The fact that such a large-scale mining operation in such close proximity to an urban area wasn’t weeded out earlier in the process highlights the way B.C.’s outdated mining legislation puts the mining industry ahead of the health and well-being of communities and watersheds. In a modern, diversified economy, mining is only one economic activity among many. B.C. should update its antiquated mining laws and take a good look at the costs and benefits of mining versus other economic activities. And, as with any project, the Ajax decision and B.C.’s mining legislation must respect the rights and title of First Nations, and the principle of free, prior, and informed consent.

With thanks to the Kamloops Area Preservation Association (KAPA), Kamloops Moms For Clean Air, Kamloops Physicians for a Healthy Environment, Concerned Citizens of Kamloops, and Mining Watch Canada for a great collaboration!



Environmental Groups Demand B.C. Mining Industry Clean Up Its Act

Thursday, February 4, 2016


VANCOUVER – Environmental groups are calling on the BC government and mining companies to commit to better practices and stronger regulations to protect the environment and communities from industrial pollution.

Just as Premier Christy Clark announced last week more subsidies for the mining industry, the Wilderness Committee today unveiled a new publication – produced with support from MiningWatch Canada and Clayoquot Action – demanding that BC’s mining industry be constrained by tougher environmental laws governing the creation, storage and disposal of mine waste. Last month, the environmental organization released a short video calling for mine tailings “ponds” to be banned, in order to avoid disasters such as the Mount Polley tailings dam failure in August 2014.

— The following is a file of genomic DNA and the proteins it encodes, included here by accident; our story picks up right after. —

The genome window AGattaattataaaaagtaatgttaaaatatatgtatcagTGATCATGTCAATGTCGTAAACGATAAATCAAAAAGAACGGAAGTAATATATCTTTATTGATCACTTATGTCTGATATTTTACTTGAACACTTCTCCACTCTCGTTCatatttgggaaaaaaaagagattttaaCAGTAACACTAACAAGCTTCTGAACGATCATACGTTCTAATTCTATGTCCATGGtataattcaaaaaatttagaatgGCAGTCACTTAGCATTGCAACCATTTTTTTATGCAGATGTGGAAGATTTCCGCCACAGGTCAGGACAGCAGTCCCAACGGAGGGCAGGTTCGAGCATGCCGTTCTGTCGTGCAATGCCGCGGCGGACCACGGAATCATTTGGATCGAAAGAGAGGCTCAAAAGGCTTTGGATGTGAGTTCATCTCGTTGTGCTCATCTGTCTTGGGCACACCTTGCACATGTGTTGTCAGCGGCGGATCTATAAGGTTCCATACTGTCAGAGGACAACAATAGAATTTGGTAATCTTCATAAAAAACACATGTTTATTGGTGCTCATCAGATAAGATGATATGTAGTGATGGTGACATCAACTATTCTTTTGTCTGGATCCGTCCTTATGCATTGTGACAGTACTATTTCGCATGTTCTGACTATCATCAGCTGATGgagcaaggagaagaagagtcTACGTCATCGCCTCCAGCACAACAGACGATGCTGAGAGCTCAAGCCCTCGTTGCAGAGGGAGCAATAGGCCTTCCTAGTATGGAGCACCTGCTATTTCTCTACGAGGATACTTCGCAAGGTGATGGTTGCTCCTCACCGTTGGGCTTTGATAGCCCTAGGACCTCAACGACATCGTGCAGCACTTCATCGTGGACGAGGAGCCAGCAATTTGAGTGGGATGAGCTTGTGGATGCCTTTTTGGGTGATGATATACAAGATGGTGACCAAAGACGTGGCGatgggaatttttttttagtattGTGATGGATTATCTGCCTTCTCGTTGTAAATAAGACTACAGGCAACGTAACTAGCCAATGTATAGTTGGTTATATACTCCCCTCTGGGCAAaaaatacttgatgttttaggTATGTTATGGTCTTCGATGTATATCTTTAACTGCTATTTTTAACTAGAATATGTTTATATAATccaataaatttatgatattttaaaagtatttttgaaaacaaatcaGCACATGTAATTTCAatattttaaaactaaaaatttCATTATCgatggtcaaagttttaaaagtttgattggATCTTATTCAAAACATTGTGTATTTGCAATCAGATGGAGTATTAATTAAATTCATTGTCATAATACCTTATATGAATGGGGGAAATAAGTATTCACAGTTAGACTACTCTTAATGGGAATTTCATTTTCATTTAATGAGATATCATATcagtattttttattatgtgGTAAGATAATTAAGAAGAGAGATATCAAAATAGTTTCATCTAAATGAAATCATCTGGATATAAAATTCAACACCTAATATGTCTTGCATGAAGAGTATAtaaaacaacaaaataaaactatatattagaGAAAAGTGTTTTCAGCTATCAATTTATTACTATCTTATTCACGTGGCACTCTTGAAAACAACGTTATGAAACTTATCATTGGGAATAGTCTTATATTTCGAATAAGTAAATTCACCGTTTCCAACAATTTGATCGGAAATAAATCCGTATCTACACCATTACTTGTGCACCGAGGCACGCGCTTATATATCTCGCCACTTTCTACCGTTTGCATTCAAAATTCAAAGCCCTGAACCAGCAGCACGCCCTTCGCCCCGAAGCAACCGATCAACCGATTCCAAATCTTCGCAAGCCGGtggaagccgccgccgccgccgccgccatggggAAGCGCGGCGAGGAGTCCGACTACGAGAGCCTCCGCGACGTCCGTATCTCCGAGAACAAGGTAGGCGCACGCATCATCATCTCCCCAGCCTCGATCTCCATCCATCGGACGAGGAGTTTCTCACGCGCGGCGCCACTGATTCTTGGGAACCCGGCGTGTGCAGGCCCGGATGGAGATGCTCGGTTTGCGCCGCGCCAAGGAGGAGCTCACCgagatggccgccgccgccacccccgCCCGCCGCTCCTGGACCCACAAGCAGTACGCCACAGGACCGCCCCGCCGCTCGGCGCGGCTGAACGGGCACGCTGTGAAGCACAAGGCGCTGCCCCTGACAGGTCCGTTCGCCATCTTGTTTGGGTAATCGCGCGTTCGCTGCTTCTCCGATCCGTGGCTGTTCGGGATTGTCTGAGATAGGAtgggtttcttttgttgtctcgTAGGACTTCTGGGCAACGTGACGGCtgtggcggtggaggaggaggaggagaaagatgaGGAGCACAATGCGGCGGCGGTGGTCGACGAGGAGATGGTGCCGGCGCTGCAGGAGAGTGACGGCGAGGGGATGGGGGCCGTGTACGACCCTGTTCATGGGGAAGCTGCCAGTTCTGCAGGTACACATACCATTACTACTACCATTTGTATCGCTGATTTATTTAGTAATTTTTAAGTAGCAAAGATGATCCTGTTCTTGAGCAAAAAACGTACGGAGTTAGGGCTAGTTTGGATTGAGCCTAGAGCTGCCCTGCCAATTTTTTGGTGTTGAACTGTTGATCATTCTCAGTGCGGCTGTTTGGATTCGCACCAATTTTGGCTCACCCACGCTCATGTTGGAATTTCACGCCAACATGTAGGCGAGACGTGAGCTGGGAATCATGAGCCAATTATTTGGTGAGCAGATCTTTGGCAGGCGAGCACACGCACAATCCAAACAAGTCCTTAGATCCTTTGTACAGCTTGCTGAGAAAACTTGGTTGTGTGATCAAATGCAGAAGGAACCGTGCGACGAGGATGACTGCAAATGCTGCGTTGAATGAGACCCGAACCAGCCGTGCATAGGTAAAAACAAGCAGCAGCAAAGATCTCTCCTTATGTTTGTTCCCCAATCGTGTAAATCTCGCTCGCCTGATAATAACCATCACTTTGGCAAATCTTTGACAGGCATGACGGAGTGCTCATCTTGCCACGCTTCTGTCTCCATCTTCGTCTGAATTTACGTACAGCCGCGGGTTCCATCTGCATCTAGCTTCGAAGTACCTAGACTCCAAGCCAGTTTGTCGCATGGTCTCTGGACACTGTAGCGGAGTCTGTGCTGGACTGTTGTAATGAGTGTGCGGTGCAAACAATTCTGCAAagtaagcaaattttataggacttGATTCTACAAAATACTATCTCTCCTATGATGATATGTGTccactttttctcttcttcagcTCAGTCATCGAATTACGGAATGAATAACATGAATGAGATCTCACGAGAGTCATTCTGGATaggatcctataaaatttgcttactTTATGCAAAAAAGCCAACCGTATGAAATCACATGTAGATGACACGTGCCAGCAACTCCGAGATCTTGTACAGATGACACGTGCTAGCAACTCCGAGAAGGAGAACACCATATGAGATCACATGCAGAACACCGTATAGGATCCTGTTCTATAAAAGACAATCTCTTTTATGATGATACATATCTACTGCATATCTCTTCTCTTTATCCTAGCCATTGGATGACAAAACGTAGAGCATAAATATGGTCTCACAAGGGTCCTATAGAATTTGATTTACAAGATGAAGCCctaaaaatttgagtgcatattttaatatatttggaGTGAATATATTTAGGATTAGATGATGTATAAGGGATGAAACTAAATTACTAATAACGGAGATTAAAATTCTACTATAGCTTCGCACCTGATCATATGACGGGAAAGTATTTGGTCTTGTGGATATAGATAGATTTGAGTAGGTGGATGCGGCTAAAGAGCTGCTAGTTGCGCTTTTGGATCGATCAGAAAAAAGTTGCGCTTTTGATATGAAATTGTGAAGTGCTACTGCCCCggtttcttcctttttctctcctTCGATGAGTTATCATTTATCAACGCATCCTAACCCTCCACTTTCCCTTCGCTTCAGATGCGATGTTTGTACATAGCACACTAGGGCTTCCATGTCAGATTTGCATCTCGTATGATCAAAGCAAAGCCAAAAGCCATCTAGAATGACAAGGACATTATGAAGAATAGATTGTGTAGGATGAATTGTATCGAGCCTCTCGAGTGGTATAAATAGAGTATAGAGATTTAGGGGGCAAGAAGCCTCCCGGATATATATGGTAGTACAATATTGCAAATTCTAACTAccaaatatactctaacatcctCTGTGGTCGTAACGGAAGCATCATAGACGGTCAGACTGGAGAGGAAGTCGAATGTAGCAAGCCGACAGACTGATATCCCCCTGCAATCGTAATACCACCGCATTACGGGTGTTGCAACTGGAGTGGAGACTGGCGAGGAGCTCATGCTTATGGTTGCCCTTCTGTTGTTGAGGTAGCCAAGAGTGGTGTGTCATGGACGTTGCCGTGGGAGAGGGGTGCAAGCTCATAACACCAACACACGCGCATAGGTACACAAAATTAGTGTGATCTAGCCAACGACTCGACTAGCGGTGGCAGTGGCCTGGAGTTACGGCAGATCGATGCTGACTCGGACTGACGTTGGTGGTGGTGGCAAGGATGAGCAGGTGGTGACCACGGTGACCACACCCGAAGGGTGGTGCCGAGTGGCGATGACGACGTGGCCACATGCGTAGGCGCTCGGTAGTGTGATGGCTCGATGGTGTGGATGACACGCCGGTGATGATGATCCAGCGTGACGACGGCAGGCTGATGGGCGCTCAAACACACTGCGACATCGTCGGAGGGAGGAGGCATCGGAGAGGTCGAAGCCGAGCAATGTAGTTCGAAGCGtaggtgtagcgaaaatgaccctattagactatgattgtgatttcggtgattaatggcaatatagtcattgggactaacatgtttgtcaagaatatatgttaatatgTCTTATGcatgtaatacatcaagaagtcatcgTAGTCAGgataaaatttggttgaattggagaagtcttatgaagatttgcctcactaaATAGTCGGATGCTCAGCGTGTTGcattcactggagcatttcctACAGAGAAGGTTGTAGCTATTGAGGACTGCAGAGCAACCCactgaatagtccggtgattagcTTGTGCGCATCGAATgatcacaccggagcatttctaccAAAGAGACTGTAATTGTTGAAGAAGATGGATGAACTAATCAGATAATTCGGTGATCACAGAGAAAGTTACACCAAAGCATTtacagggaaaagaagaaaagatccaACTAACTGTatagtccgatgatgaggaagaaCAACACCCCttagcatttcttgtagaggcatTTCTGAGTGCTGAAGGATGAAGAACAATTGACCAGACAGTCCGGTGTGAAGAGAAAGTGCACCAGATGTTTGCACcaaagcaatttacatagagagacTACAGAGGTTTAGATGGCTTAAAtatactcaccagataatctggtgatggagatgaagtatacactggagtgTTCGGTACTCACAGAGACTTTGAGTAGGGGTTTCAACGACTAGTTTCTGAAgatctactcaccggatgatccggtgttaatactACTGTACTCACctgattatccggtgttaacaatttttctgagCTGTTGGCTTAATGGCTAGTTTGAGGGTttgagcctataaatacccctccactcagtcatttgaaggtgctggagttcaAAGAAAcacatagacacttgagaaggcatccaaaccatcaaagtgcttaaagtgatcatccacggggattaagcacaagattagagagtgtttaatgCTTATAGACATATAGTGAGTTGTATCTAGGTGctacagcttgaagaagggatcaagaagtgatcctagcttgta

“We believe that BC’s outdated mining regulations are in fact downright dangerous to human health, the economy and the environment – including water quality and the province’s world famous wild salmon runs,” said Wilderness Committee National Campaign Director Joe Foy. “That’s why we are teaming up with likeminded organizations to demand that the BC government clean up the province’s mining industry,” he said.

“We are pleased to work with the Wilderness Committee and other BC organizations to make the case that stronger mining regulations can not only help protect the environment, but also shelter taxpayers from billions of dollars in mine clean-up and public health costs down the road,” said Ugo LaPointe of MiningWatch Canada.

In addition to the risks British Columbians face as a result of mine pollution, taxpayers in the province are also helping to foot the bill for rising power costs at BC mines. BC Premier Christy Clark recently pledged to allow mining companies to defer their electricity bills, and Mines Minister Bill Bennett has said companies may also avoid hydro rate hikes to help mine operators dealing with financial difficulties.

“It simply makes no sense to subsidize mining companies with low electricity rates, while British Columbians are faced with rising Hydro bills, clean-up costs and toxins in their waterways,” said Ana Simeon of Sierra Club BC. “It’s time for the provincial government to send a strong signal to the mining industry that they can’t get away with practices that endanger the health of our rivers and the livelihoods that depend on it.”

“This is not just a British Columbia issue,” said Will Patric, Executive Director of Rivers Without Borders. “In southeast Alaska, where wild salmon fishing is a way of life and the biggest driver of the economy, there is tremendous concern about an under-regulated BC mining industry putting the headwaters of rivers that flow into Alaska at risk. It’s time to bring BC mining law in to the 21st century.”